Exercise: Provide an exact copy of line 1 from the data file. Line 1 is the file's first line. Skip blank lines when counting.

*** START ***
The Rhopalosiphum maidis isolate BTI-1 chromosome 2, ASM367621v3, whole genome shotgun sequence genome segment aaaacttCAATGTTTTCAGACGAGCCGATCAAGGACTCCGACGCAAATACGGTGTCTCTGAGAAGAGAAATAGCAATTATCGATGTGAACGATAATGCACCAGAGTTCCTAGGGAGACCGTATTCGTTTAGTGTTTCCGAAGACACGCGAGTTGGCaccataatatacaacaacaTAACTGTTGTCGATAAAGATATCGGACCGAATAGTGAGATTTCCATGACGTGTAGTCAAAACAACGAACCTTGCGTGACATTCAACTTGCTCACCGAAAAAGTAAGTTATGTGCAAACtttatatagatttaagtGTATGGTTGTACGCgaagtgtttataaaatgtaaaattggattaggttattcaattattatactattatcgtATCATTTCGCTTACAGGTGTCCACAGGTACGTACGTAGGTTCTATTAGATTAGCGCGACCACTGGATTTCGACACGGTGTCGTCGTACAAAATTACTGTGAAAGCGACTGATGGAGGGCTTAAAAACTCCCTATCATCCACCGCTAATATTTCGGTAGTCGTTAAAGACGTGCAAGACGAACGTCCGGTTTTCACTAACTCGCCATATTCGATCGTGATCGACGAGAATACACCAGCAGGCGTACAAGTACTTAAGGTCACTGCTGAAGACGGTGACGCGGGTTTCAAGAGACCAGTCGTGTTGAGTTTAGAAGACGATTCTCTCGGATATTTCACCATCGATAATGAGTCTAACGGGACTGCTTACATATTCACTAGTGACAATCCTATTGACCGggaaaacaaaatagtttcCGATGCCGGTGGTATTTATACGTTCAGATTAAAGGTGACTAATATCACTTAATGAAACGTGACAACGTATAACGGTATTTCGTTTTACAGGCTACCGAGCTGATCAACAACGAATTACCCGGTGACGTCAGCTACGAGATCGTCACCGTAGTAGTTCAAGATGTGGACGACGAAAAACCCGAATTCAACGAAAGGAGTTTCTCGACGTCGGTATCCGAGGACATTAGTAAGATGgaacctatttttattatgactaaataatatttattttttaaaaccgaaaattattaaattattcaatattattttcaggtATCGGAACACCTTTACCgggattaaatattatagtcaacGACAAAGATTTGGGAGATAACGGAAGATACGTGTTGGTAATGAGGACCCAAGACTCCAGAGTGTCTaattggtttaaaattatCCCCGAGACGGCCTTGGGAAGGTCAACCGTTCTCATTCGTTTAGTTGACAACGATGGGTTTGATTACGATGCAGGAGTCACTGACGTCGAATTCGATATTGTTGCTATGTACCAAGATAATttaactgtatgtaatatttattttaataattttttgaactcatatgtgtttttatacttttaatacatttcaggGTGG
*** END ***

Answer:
The Rhopalosiphum maidis isolate BTI-1 chromosome 2, ASM367621v3, whole genome shotgun sequence genome segment aaaacttCAATGTTTTCAGACGAGCCGATCAAGGACTCCGACGCAAATACGGTGTCTCTGAGAAGAGAAATAGCAATTATCGATGTGAACGATAATGCACCAGAGTTCCTAGGGAGACCGTATTCGTTTAGTGTTTCCGAAGACACGCGAGTTGGCaccataatatacaacaacaTAACTGTTGTCGATAAAGATATCGGACCGAATAGTGAGATTTCCATGACGTGTAGTCAAAACAACGAACCTTGCGTGACATTCAACTTGCTCACCGAAAAAGTAAGTTATGTGCAAACtttatatagatttaagtGTATGGTTGTACGCgaagtgtttataaaatgtaaaattggattaggttattcaattattatactattatcgtATCATTTCGCTTACAGGTGTCCACAGGTACGTACGTAGGTTCTATTAGATTAGCGCGACCACTGGATTTCGACACGGTGTCGTCGTACAAAATTACTGTGAAAGCGACTGATGGAGGGCTTAAAAACTCCCTATCATCCACCGCTAATATTTCGGTAGTCGTTAAAGACGTGCAAGACGAACGTCCGGTTTTCACTAACTCGCCATATTCGATCGTGATCGACGAGAATACACCAGCAGGCGTACAAGTACTTAAGGTCACTGCTGAAGACGGTGACGCGGGTTTCAAGAGACCAGTCGTGTTGAGTTTAGAAGACGATTCTCTCGGATATTTCACCATCGATAATGAGTCTAACGGGACTGCTTACATATTCACTAGTGACAATCCTATTGACCGggaaaacaaaatagtttcCGATGCCGGTGGTATTTATACGTTCAGATTAAAGGTGACTAATATCACTTAATGAAACGTGACAACGTATAACGGTATTTCGTTTTACAGGCTACCGAGCTGATCAACAACGAATTACCCGGTGACGTCAGCTACGAGATCGTCACCGTAGTAGTTCAAGATGTGGACGACGAAAAACCCGAATTCAACGAAAGGAGTTTCTCGACGTCGGTATCCGAGGACATTAGTAAGATGgaacctatttttattatgactaaataatatttattttttaaaaccgaaaattattaaattattcaatattattttcaggtATCGGAACACCTTTACCgggattaaatattatagtcaacGACAAAGATTTGGGAGATAACGGAAGATACGTGTTGGTAATGAGGACCCAAGACTCCAGAGTGTCTaattggtttaaaattatCCCCGAGACGGCCTTGGGAAGGTCAACCGTTCTCATTCGTTTAGTTGACAACGATGGGTTTGATTACGATGCAGGAGTCACTGACGTCGAATTCGATATTGTTGCTATGTACCAAGATAATttaactgtatgtaatatttattttaataattttttgaactcatatgtgtttttatacttttaatacatttcaggGTGG